clock menu more-arrow no yes mobile

Filed under:

Yankee Dollars Not Buying as Much as They Used To

With increased spending throughout the game, the Yankees' stranglehold on the market may be coming to an end.

How soon can the Yankees make it back to the Series carrying out their current strategy?
How soon can the Yankees make it back to the Series carrying out their current strategy?
Chip Somodevilla

During the offseason, the Yankees showed spending restraint. During Spring Training, depth has proven to be a major problem after injuries to Curtis Granderson, Mark Teixeira, and perhaps Phil Hughes as well. The Yankees payroll this year is going to exceed $215M, so it really isn’t fair to blame the Yankees ownership's spending plan. The real connection is quite clear: Regardless of where the money goes, a dollar does not go as far as it used to.

In the late '90s, the Yankees had a high payroll full of homegrown stars on cheaper salaries and they won year after year. In the 2000s, the Yankees had to change gears, so they retained their stars at high prices, and bought or traded for other high-priced stars. The payroll grew and the Yankees continued to win. The late '90s model will always be effective, but it is extremely hard to replicate. Other franchises may be satisfied with up and down cycles necessary to develop new stars, but the Yankees are not. The 2000s model may not be broken, but the Yankees cannot expect to have too many more miles left going this route.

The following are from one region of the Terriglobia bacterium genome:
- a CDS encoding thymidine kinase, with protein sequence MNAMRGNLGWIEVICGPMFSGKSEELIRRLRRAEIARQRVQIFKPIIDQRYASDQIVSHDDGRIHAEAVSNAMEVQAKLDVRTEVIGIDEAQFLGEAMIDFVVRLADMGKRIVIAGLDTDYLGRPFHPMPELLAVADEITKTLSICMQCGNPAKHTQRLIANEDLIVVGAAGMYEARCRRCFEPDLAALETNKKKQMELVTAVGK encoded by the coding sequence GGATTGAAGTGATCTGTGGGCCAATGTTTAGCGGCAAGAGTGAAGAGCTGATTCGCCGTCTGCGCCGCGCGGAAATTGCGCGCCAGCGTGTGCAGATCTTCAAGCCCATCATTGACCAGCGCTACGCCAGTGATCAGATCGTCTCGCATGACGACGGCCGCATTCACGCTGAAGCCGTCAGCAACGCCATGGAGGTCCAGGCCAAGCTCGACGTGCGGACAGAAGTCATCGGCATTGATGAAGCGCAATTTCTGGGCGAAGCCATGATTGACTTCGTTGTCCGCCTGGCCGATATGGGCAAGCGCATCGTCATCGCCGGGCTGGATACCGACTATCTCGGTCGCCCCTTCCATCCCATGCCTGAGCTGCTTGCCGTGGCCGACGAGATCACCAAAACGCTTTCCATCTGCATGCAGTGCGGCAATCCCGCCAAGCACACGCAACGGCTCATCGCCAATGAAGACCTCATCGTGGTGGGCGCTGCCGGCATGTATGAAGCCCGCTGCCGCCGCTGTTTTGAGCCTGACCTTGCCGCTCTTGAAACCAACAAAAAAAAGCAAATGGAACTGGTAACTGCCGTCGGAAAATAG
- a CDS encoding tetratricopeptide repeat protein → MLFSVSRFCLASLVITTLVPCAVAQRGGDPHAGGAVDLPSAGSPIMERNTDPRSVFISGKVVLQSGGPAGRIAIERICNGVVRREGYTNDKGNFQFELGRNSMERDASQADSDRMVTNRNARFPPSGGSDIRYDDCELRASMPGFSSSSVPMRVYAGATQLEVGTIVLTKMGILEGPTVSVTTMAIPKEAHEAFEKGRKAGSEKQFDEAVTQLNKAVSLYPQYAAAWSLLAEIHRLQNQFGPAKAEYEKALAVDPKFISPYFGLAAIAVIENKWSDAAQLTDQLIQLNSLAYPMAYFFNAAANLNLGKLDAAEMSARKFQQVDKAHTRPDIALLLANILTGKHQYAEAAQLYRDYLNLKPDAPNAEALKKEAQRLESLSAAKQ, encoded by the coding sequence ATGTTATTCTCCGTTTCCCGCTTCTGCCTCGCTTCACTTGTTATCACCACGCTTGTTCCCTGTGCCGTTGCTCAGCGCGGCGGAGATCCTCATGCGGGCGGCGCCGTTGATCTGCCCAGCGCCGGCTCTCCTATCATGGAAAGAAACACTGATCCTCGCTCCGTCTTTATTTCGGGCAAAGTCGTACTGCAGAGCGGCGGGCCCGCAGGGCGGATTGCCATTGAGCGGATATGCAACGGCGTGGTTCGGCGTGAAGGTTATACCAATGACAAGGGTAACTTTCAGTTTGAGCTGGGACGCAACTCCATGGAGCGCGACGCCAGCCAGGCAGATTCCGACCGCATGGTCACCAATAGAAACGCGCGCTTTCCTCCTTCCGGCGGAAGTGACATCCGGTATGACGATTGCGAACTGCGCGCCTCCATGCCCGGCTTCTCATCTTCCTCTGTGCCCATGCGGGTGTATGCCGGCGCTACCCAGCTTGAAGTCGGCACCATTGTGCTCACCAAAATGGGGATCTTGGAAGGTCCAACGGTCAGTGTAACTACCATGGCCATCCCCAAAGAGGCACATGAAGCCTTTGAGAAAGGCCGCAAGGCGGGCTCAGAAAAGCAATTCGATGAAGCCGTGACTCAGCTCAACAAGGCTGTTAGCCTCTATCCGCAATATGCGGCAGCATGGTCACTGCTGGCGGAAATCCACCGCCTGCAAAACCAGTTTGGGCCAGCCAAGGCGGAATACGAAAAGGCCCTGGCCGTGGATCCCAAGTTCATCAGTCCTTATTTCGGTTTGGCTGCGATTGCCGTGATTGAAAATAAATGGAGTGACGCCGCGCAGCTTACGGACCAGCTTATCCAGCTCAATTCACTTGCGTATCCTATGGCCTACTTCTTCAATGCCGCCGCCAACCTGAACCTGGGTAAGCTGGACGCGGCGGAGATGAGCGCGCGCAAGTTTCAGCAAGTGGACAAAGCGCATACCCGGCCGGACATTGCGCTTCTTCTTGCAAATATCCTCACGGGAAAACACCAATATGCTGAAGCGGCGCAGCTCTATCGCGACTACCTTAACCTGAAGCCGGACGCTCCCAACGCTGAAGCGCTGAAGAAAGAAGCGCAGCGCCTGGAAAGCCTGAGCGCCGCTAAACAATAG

This chart shows the percentage of MLB salaries that were devoted to Yankees. Numbers from USA Today and Cot’s.

In the late '90s, the Yankees hovered around 5.5-6% of total MLB salaries. When the '90s stars started to get paid and the Yankees brought in more expensive players, the numbers moved up considerably; reaching a high of 9.54% in 2005 and never getting lower than 7.5% before 2011. In 2011, the number dropped to 7.27%, followed by 6.73% last year, and a projected 6.72% this year. Assuming 5% inflation on salaries and the Yankees holding true to a $189 million dollar payroll, the percentage will be 5.67; a number not seen since 2000 when Derek Jeter, Mariano Rivera, and Andy Pettitte all made between $7 and $10 million dollars, and Jorge Posada was making $1.25 million.

To put this in context, if the Yankees were to have 8% of all MLB salaries like they averaged from 2003-2011 for this coming year, they would need to spend $254M. The extra $40M could more than cover the depth issues the team is currently suffering through. Almost half of all teams will have payrolls exceeding $100 million dollars this year. If the Yankees want to continue to compete like they have the past ten years, and continue the strategy they have employed the past ten years, it’s going to cost a lot more money than the Yankees are currently spending.

No matter how well the next batch of prospects play, they are not going to be as good as Jeter, Bernie Williams, Rivera, Pettitte, and Posada. We can say "let the kids play", but it is not enough. The Yankees need to spend smarter. They cannot outspend other teams in the draft or in the foreign markets because of spending caps. Adding money to the scouting and analytics budget would presumably help. It would make a lot of sense to start outbidding other teams when it comes to posting fees, as they are uncapped. Admitting that the Yankees were extremely fortunate in the late '90s and had spent their way to the top in the 2000s may be difficult, but relying on either of those two philosophies going forward will not prove as successful over the next fifteen years.

More From Pinstriped Bible: